Sometimes I get frustrated with how conservative talk radio hosts miss the small stories with a big impact on the election. One of those happened today when John McCain announced he was suspending his campaign and asked to postpone the first debate to head to Washington, DC, to help with the Fannie Mae/Freddie Mac bailout. Senate Majority Leader Harry Reid told McCain not to bother, and Barack Obama said he still wanted to hold the debate. Democrats crowed that this proved McCain wasn't fit to be President because he couldn't juggle more than one thing at a time.
But the Left is in for a surprise if they think they think McCain blundered here. It was a brilliant political move made for the right reasons. Take a look at what this one move does for McCain.
- By suspending his campaign, McCain looks like a leader at a time when many Americans are looking to government to come up with a solution. Even if he's rebuffed, the fact he was willing to put his campaign on to do his job shows he's focused on working for the American people. Compared to Obama's refusal to break off the campaign, this makes McCain look Presidential.
- Suspending his campaign also means McCain won't be spending campaign funds. With a race being as close as it is, saving money can mean the difference between sipping champagne at a victory party and drinking beer after a concession speech. Without spending money on ads or campaign travels, that gives McCain more bang for the buck later on. Obama may have more money, but he's going to have to spend it if he wants to keep the heat on McCain. Meanwhile, all McCain has to do is head to DC to put the heat on Obama.
- With Harry Reid telling McCain not to show up in DC and with his comments about how he felt McCain's announcement was a PR stunt, he's given McCain a way to expose America to just how out of touch the Democrats in Congress are. McCain was willing to help at a time when people are looking for leaders, and Reid slaps away McCain's hand? Considering McCain saw this whole bailout situation coming back in 2005, Reid might want to reconsider to save face and, oh, his job. This snub by Reid can come back to haunt the Congressional Democrats just when both houses of Congress are back in play. Bad timing and judgment on his part.
- This suspension, even if the debate isn't going to be postponed, can give McCain more time for debate preparation. With the first debate being about foreign policy, every statement McCain makes will be scrutinized by the American press (who is in Obama's back pocket) to the world press (who will jump on any statement that makes it seem as though McCain will continue with the foreign policy George W. Bush has put into place). McCain has to appear to be strong on foreign policy without looking like he's depending on Bush's foreign policy to rule his decisions. The difference between McCain's debate prep and Obama's is that the latter needs to cram to appear to be intelligent on foreign policy.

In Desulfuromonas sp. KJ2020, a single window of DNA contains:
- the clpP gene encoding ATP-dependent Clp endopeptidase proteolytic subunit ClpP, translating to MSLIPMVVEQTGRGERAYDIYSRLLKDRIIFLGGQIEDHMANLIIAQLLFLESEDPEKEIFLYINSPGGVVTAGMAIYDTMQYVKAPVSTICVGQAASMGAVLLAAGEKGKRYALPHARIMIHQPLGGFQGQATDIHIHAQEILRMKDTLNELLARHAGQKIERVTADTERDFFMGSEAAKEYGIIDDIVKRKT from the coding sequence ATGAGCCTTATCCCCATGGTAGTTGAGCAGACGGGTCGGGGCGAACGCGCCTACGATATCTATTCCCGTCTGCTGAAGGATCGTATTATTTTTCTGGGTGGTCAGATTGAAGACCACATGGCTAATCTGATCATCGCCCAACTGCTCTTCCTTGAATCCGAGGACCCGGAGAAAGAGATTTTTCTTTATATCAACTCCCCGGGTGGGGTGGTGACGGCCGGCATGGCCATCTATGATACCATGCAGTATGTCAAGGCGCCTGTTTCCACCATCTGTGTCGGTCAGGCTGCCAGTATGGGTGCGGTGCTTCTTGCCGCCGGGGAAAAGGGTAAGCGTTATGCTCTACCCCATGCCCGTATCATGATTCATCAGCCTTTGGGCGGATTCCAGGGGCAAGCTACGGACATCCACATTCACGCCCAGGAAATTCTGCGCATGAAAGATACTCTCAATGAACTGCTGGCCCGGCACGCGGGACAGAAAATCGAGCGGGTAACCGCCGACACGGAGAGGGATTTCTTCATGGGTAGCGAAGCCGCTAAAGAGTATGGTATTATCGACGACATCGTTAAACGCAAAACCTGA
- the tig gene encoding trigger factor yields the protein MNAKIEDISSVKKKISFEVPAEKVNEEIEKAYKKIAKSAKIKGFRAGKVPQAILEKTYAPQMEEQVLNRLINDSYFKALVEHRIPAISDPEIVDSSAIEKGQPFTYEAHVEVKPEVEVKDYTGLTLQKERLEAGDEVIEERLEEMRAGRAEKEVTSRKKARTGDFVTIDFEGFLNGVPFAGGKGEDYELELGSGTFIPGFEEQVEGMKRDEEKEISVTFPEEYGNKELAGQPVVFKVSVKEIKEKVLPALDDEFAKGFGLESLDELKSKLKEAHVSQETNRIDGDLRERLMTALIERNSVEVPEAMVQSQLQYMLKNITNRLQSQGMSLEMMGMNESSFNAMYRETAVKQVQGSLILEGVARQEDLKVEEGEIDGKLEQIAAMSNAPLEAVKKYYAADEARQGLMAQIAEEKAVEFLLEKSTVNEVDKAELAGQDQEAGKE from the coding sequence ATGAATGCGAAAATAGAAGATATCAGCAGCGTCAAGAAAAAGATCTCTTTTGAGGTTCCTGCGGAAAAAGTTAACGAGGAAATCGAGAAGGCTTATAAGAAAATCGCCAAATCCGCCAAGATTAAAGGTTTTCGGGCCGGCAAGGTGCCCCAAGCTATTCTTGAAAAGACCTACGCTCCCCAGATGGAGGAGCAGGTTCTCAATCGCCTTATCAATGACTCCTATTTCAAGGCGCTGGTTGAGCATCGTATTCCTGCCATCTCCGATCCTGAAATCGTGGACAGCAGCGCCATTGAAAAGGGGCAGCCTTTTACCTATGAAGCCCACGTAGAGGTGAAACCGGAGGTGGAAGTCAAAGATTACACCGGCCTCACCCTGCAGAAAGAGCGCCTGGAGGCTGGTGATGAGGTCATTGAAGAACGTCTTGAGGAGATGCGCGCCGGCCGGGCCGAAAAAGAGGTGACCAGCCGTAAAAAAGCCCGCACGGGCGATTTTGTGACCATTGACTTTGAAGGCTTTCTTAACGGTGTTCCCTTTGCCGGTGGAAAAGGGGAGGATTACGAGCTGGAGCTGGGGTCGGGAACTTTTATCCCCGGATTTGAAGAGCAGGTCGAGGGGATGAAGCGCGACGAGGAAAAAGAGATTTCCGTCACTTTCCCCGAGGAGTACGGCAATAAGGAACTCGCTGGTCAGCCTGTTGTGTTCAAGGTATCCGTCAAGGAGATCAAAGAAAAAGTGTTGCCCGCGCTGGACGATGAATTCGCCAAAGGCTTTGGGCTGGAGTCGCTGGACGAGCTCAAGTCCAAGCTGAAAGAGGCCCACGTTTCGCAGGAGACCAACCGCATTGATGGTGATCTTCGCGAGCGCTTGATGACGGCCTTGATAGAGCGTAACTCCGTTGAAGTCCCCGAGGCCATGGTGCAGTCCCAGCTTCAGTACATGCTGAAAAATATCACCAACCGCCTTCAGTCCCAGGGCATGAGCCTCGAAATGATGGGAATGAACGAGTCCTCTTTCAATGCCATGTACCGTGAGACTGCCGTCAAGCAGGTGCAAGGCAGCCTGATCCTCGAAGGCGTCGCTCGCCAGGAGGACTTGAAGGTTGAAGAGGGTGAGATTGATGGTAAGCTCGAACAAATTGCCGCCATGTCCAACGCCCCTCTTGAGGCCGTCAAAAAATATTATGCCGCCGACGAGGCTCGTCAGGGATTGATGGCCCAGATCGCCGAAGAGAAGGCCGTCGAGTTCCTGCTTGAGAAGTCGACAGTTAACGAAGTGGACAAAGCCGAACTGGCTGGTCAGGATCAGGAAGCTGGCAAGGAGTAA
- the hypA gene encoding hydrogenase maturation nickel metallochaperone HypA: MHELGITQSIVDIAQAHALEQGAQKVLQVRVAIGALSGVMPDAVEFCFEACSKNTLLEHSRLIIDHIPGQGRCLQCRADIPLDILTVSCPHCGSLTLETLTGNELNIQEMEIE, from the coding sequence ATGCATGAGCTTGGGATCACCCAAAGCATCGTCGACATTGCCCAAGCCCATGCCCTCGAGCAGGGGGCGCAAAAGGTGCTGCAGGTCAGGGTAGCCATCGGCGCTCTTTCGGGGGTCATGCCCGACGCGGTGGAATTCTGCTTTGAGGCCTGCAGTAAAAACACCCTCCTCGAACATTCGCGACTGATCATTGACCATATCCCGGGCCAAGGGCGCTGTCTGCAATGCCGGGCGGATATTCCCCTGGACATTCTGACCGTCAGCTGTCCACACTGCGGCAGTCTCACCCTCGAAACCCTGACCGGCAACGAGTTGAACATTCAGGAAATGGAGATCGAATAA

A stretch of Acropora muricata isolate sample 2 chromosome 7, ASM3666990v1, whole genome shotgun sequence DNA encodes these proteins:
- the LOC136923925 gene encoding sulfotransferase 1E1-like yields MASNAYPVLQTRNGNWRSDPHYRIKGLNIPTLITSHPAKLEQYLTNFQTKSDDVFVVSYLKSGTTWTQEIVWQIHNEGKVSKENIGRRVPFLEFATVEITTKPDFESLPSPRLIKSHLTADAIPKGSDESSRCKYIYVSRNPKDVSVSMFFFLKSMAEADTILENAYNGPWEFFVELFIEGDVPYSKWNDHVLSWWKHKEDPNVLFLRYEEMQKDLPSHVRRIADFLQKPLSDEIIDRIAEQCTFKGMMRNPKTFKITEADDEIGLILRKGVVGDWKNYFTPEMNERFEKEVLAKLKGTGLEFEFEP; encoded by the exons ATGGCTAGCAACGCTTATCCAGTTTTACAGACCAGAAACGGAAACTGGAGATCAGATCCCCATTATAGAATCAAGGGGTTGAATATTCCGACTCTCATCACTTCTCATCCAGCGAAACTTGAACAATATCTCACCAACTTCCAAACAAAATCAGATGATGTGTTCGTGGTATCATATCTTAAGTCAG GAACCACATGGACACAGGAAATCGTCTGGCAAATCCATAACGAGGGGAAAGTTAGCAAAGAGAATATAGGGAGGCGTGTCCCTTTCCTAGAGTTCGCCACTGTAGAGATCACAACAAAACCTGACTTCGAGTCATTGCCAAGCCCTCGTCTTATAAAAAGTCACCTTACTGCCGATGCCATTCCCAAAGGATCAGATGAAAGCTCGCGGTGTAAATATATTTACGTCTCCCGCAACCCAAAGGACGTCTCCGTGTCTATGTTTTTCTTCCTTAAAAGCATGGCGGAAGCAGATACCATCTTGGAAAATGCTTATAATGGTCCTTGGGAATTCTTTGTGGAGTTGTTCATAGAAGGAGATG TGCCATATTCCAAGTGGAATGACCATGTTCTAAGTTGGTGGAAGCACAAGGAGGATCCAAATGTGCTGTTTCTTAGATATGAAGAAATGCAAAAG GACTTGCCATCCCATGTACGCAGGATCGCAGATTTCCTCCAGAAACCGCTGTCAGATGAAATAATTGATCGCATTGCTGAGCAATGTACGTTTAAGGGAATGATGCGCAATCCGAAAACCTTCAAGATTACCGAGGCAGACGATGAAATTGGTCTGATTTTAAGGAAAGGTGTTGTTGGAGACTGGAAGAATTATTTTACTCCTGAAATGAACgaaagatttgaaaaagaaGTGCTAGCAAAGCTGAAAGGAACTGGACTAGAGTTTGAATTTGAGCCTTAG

- Although much of the attention is on Barack Obama's response, McCain's actions also hurt Joe Biden. Biden's already starving for media attention, and what he's said this week alone has to make Obama's supporters a little skittish about him. While Obama might need to brush up on his foreign policy, Biden isn't the one debating McCain. He's free to head back to DC to act as Obama's surrogate, but yet he's not. Maybe he's helping Obama cram for the first debate (although from what I've seen of his foreign policy experience, Biden's experience with foreign policy could be tapped in 5, 10 minutes tops). But the fact that neither Obama nor Biden is in DC right now tells me that they're in hiding, hoping the issue doesn't entangle them too much.
- By pushing for the debate now, Obama is hoping to erase the memory of his past. A few months ago, Obama said he would debate McCain any time, any place, anywhere. Then, when McCain took him up on the offer, Obama demurred. By saying now that the debate should continue as planned, not only does he look like he's afraid to do his job, it makes him look like a jerk and as someone who makes empty promises. If McCain's campaign is smart, this whole situation and Obama's previous statements will be used in an ad, and Obama will have no one to blame but himself.
- Some segments of the news have already reported that Obama has received quite a bit of money in campaign contributions from Freddie Mac and Fannie Mae. Also, Franklin Raines, the controversial former head of Fannie Mae, is one of Obama's economic advisors. Since Fannie Mae is one of the particulars in the bailout, this whole situation almost requires Obama to at least show up for some of the bailout discussion. His failure to do so makes it look like he's running from the situation, which makes him look guilty. As long as there's even a little doubt in people's minds that Obama is playing straight with us on this issue, it becomes a drag on his poll numbers as long as people connect the scandal with him.
There may be more ways that McCain's actions hurt Obama and the Democrats, and I'm sure they'll come out in the days to come. But one thing is certain.
With one move, McCain has moved Obama into checkmate yet again.